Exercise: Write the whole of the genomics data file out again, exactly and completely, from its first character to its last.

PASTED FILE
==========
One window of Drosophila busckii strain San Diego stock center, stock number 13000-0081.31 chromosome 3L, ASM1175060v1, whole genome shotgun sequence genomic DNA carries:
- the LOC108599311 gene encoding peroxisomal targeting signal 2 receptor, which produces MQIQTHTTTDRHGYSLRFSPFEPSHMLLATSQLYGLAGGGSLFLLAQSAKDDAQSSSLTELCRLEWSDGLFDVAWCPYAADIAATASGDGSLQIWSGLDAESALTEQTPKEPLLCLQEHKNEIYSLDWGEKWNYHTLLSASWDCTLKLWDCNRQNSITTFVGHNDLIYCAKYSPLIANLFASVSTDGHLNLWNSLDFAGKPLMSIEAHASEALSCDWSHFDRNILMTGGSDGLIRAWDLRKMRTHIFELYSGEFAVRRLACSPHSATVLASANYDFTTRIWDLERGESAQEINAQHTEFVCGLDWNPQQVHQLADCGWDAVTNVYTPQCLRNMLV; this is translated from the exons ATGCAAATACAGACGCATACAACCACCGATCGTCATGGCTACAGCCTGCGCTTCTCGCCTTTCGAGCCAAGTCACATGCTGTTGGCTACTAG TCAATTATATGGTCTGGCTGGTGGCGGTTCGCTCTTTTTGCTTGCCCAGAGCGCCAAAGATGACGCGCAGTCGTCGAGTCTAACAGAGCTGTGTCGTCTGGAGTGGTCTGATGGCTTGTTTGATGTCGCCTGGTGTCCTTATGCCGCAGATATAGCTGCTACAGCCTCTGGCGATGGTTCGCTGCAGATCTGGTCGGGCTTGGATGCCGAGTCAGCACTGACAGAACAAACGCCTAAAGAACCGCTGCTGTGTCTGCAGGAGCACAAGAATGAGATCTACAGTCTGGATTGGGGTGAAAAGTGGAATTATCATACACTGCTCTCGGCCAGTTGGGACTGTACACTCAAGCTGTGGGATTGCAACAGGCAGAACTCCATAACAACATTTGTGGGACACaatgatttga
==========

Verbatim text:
One window of Drosophila busckii strain San Diego stock center, stock number 13000-0081.31 chromosome 3L, ASM1175060v1, whole genome shotgun sequence genomic DNA carries:
- the LOC108599311 gene encoding peroxisomal targeting signal 2 receptor, which produces MQIQTHTTTDRHGYSLRFSPFEPSHMLLATSQLYGLAGGGSLFLLAQSAKDDAQSSSLTELCRLEWSDGLFDVAWCPYAADIAATASGDGSLQIWSGLDAESALTEQTPKEPLLCLQEHKNEIYSLDWGEKWNYHTLLSASWDCTLKLWDCNRQNSITTFVGHNDLIYCAKYSPLIANLFASVSTDGHLNLWNSLDFAGKPLMSIEAHASEALSCDWSHFDRNILMTGGSDGLIRAWDLRKMRTHIFELYSGEFAVRRLACSPHSATVLASANYDFTTRIWDLERGESAQEINAQHTEFVCGLDWNPQQVHQLADCGWDAVTNVYTPQCLRNMLV; this is translated from the exons ATGCAAATACAGACGCATACAACCACCGATCGTCATGGCTACAGCCTGCGCTTCTCGCCTTTCGAGCCAAGTCACATGCTGTTGGCTACTAG TCAATTATATGGTCTGGCTGGTGGCGGTTCGCTCTTTTTGCTTGCCCAGAGCGCCAAAGATGACGCGCAGTCGTCGAGTCTAACAGAGCTGTGTCGTCTGGAGTGGTCTGATGGCTTGTTTGATGTCGCCTGGTGTCCTTATGCCGCAGATATAGCTGCTACAGCCTCTGGCGATGGTTCGCTGCAGATCTGGTCGGGCTTGGATGCCGAGTCAGCACTGACAGAACAAACGCCTAAAGAACCGCTGCTGTGTCTGCAGGAGCACAAGAATGAGATCTACAGTCTGGATTGGGGTGAAAAGTGGAATTATCATACACTGCTCTCGGCCAGTTGGGACTGTACACTCAAGCTGTGGGATTGCAACAGGCAGAACTCCATAACAACATTTGTGGGACACaatgatttga